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Dear Editor:
Mr. Endelman claims it is necessary to free the "essential", i.e. unskilled, uneducated worker, from wage bondage to an unscrupulous employer. To this end, he proposes not only a program to legalize illegal workers, but to facilitate the legal importation of such workers. Mr. Endelman ignores the obvious implications of a virtually unlimited supply of such labor for (1) wage levels and living conditions of such workers, and (2) the social costs for the US taxpayer. Employers are able to take advantage of unskilled and uneducated illegal immigrants not only because of their illegal status but because there are so many of them ready, willing and able to bid down the price of the work. If one illegal worker displeases, there are thousands more to replace him or her, at a lower wage. Legal or not, an essentially endless supply of fungible labor can only drive down the employee’s bargaining position with the employer. It is employers only who benefit. It would also be employers who benefit when the burden of caring for the working poor immigrant becomes the responsibility of the State and Federal governments. Already, even with limitations on the importation of unskilled workers, we find that large numbers of legal immigrants are qualifying for welfare programs, when, historically, we have required that immigrants be self-supporting. Two years or so ago, when Congress was considering welfare reform, there was discussion of decreasing the number of years an immigrant had to be here to collect welfare from 10 to 5. President Bush (who supported the move) and his team offered data that that one change would place 360,000 more immigrants on the welfare roles. And that was before the economy dipped. Not to mention the additional medical and educational costs of importing low-wage workers and their families. And of course, Mr. Endelman wants to focus only on the economic, not the social implications of importing large numbers of workers from primarily Third World countries, many of whom will retain "traditional" ideas such as female circumcision, bride buying, female subjugation to man, slavery, and religious intolerance. "Legalization" of any type, be it a blanket amnesty or a "points system", is simply a bad idea. It encourages more illegal immigration by offering an alternative route to legal status in the US—a route which penalizes immigrants who follow the rules and attempt to immigrate legally from the start. Then, there’s the little matter of fraud. Fraud was rampant in the much smaller 1986 amnesty program. The GAO has also found that the H1-B program for importing skilled immigrants had high levels of fraud by both employers and employees. There is no reason to believe that authorities could any better administer a legalization program, especially without detracting from the processing of applications for legal immigrants. "Legalization" will only hinder security efforts, by diverting resources, and by having to deal with even more people who try to immigrate illegally.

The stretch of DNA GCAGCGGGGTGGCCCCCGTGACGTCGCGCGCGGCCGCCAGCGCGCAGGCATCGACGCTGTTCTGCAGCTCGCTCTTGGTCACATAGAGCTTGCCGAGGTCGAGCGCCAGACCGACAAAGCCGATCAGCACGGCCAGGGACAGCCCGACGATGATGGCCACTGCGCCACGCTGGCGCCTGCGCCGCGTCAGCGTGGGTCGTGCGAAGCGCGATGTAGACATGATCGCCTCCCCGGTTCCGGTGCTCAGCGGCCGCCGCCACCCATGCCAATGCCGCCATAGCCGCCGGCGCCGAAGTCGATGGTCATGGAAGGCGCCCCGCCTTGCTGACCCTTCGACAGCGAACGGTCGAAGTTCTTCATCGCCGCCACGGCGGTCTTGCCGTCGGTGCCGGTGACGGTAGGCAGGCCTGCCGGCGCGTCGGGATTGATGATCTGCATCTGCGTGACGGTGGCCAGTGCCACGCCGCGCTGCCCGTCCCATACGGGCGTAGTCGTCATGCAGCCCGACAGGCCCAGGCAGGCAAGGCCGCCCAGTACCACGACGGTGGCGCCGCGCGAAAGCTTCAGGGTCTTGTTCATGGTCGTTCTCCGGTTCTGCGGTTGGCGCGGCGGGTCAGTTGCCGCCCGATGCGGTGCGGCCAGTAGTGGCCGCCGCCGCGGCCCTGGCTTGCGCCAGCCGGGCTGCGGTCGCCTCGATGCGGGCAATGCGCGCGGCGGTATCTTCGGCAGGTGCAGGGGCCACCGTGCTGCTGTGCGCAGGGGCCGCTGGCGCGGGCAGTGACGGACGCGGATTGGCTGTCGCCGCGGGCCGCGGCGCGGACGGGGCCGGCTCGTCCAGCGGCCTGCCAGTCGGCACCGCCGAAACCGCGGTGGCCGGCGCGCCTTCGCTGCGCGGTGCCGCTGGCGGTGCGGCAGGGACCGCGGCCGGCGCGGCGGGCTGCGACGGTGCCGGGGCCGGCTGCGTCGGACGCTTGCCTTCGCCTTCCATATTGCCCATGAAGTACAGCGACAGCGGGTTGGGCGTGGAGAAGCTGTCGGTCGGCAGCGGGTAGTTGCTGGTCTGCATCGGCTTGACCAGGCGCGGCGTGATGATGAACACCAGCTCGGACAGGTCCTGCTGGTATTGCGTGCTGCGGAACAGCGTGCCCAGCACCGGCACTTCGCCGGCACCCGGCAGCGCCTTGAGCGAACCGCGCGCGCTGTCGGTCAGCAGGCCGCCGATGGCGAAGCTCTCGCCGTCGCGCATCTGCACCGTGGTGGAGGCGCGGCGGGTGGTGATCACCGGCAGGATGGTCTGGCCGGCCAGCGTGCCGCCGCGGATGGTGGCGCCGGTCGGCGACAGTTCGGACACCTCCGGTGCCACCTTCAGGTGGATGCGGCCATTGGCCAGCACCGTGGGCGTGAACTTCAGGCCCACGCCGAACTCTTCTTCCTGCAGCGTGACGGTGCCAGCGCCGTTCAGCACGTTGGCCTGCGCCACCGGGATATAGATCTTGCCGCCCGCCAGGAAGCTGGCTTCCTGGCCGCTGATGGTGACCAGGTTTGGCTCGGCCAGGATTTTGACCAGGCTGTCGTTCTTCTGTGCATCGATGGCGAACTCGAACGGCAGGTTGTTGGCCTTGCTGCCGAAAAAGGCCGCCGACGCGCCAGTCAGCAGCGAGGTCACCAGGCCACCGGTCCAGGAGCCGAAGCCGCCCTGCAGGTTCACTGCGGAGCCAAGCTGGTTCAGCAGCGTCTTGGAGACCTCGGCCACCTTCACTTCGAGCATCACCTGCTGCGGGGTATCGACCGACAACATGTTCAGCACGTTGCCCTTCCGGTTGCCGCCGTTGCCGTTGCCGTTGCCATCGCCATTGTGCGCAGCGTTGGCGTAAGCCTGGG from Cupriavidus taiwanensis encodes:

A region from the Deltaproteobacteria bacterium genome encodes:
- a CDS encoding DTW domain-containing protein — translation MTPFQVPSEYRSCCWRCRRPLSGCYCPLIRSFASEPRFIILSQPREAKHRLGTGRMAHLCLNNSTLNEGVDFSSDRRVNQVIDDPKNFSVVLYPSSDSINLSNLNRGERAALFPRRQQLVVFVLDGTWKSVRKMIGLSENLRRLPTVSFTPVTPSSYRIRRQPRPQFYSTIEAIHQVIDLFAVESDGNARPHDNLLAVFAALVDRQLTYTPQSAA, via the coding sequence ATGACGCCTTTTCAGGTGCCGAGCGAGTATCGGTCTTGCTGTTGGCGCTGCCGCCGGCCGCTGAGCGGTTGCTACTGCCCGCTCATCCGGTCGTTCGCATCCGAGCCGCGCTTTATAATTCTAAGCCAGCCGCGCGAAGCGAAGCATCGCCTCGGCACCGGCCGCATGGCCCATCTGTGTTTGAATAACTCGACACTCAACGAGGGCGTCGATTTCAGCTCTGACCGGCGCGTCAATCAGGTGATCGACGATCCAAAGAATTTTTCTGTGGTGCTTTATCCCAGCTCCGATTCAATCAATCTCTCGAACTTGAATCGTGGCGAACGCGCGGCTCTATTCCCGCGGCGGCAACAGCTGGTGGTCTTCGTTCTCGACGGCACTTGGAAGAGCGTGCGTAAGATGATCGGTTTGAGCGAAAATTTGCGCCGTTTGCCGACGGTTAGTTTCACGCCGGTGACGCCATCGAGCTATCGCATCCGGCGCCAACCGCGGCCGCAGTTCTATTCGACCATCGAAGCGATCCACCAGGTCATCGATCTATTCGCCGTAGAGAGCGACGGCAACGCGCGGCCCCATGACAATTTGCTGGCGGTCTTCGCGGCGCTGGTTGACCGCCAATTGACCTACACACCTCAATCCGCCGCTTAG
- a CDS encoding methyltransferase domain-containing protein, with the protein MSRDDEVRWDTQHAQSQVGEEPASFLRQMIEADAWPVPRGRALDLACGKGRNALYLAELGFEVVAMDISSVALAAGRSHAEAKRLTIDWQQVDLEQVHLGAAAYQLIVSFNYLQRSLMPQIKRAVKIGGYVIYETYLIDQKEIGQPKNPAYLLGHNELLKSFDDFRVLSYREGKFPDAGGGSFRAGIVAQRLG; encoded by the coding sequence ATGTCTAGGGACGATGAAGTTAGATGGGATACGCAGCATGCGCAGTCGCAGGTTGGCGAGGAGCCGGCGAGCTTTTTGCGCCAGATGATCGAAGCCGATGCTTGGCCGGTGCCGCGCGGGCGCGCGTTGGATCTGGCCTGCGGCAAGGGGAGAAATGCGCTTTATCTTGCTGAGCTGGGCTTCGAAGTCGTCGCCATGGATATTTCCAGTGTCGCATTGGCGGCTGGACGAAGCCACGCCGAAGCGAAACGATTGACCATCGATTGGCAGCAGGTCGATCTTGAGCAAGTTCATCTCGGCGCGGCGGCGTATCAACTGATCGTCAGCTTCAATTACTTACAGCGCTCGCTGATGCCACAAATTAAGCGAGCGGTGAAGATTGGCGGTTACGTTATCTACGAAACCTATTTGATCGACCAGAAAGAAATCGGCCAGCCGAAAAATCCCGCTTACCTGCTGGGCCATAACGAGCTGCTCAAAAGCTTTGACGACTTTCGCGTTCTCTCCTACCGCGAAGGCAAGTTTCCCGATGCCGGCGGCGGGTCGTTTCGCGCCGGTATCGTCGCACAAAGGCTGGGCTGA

Ali Alexander